Writing Summaries and Outlines Study Guide (page 2)

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Updated on Aug 25, 2011

Be Selective

Because a short summary cannot include every detail, you will have to decide which information is most important. Sometimes the supporting ideas can be grouped together. For example, an article may include several dates or names of people and places. Not all these names and dates have to appear in your summary. As you read this newspaper excerpt, underline the most important information.

On January 3, Swiss native Jens Kipper became the first person to swim across Lake Delgado. Kipper practiced for more than eight months before attempting the 3,250-meter swim across the chilly mountain lake. A special wetsuit allowed him to retain body temperature, and a medical crew closely followed him in a boat in case of any mishap. He completed the crossing in just over five hours. Kipper trained in Lake Superior, one of the Great Lakes bordering northern Wisconsin and Michigan, and claimed that the weather conditions there helped him to prepare for Lake Delgado. Several people have attempted the Lake Delgado crossing before; Seamus Rich, of Ireland, made it two-thirds of the way across the lake in 2006 before high waves forced him to quit, and Frenchman Jacques Isther made several unsuccessful attempts in the late 1900s.

Unlike the article about the history of bicycles you read in Section 1, most of the names and dates in this article are not essential details. You can summarize these details in one general statement. Your summary might look like this:

Jens Kipper recently became the first person to swim across Lake Delgado. He trained for months and wore a special wetsuit. Several other people had previously attempted this crossing but failed.

The main idea of the article is Kipper's record. The article supports this main idea with details about his training, his equipment, and other swimmers who have tried the task before. If you tried to record all of these details in your summary, it might end up as long as the original article! Keep in mind that a summary provides a very brief version of the content, and some details will have to be left out.

When to Use Summaries

You probably summarize all the time—when you tell a friend about an argument with your mother, for example, or when you recommend a favorite comic book or television show. When you need to take notes on a reading, ask yourself, "What is this reading about?" This will help you focus on the main idea rather than the events or supporting details. A summary is usually the best way to record the main idea of a fiction story. The four stages of a plot, which you discovered in Lesson 6, might be tough to arrange in outline form. A summary might also be the easiest method for taking notes on a nonfiction essay or article, especially if you only need to remember the main ideas.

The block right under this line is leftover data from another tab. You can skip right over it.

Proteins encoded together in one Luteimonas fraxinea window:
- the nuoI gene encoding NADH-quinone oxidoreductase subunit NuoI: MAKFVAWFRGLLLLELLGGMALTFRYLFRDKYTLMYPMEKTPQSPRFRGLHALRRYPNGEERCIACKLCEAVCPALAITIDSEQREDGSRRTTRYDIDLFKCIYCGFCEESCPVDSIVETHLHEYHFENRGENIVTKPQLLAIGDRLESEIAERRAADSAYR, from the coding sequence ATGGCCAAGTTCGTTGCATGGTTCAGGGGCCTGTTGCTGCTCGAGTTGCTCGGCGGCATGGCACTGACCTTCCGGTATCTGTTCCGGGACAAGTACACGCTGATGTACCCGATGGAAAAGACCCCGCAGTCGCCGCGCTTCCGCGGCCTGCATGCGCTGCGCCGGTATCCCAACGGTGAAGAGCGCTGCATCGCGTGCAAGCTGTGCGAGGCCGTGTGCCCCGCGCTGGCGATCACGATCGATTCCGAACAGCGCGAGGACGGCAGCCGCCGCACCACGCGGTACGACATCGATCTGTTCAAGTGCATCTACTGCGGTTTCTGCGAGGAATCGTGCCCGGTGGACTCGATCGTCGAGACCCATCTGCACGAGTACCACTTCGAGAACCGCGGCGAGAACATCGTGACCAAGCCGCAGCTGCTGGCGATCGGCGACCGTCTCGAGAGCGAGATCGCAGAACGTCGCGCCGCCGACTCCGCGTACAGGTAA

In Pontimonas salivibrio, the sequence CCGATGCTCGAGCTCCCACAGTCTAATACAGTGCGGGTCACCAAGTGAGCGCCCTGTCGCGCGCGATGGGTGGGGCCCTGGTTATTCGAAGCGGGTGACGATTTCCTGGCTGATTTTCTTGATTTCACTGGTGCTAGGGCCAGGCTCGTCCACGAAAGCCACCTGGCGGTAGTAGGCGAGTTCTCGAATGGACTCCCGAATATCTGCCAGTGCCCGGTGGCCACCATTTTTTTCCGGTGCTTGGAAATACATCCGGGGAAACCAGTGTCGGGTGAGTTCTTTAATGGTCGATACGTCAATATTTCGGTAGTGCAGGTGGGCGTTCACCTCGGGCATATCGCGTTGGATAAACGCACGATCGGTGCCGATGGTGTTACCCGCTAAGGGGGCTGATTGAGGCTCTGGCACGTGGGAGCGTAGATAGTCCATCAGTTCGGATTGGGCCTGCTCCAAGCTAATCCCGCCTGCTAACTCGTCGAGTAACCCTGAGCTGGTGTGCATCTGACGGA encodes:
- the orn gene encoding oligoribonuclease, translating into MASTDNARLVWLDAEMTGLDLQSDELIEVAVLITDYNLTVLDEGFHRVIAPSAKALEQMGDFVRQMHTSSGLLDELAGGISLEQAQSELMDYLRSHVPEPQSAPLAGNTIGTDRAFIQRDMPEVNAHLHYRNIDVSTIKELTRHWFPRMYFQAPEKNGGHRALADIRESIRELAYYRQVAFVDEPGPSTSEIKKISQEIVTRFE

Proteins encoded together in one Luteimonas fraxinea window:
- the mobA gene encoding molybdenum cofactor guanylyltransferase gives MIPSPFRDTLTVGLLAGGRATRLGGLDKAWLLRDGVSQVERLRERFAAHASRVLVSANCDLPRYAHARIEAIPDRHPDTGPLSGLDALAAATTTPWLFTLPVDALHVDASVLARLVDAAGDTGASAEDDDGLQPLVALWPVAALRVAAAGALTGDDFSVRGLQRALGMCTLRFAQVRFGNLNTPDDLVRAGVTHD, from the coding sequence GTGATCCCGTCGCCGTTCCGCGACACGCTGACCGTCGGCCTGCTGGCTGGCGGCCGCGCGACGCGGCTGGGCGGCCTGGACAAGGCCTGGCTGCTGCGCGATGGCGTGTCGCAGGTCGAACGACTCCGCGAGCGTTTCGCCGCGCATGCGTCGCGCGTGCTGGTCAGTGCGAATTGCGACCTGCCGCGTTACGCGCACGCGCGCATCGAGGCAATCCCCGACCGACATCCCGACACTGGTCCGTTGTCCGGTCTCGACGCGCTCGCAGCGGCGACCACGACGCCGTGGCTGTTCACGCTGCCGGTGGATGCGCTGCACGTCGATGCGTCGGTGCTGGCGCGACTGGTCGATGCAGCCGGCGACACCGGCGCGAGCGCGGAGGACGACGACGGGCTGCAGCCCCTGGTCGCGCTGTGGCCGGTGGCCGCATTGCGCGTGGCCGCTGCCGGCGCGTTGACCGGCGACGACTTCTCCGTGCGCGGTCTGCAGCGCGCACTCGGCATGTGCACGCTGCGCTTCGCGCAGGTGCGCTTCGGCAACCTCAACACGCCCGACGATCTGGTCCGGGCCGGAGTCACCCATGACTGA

The type of notes you take will depend on what type of notes will be the most useful to you. Let's look once more at the story of St. Louis's Gateway Arch:

The Gateway Arch

The skyline of St. Louis, Missouri, is fairly unremarkable, with one huge exception—the Gateway Arch, which stands on the bank of the Mississippi. Part of the Jefferson National Expansion Memorial, the Arch is an amazing structure built to honor St. Louis's role as the gateway to the West.

In 1947 a group of interested citizens known as the Jefferson National Expansion Memorial Association held a nationwide competition to select a design for a new monument that would celebrate the growth of the United States. Other U.S. monuments are spires, statues, or imposing buildings, but the winner of this contest was a plan for a completely different type of structure. The man who submitted the winning design, Eero Saarinen, later became a famous architect. In designing the Arch, Saarinen wanted to leave a monument that would have enduring impact.

The Gateway Arch is a masterpiece of engineering, a monument even taller than the Great Pyramid in Egypt. In its own way, the Arch is at least as majestic as the Great Pyramid. The Gateway is shaped as an inverted catenary curve, the same shape that a heavy chain will form if suspended between two points. Covered with a sleek skin of stainless steel, the Arch often reflects dazzling bursts of sunlight. In a beautiful display of symmetry, the height of the arch is the same as the distance between the legs at ground level.

If you are reading this passage just to get the main idea, you'll want to know what the Arch is, where it is located, and why it is important. You would include only the most important details that you want to remember. Your summary might look like this:

The Gateway Arch is a remarkable monument on the bank of the Mississippi River in St. Louis. The stainless steel Arch was designed by Eero Saarinen in the 1940s to honor St. Louis as the gateway to the West.

But suppose you were writing an essay comparing the Arch to another monument. The names, dates, and other details about the Arch would be important to remember, so you could use an outline instead.

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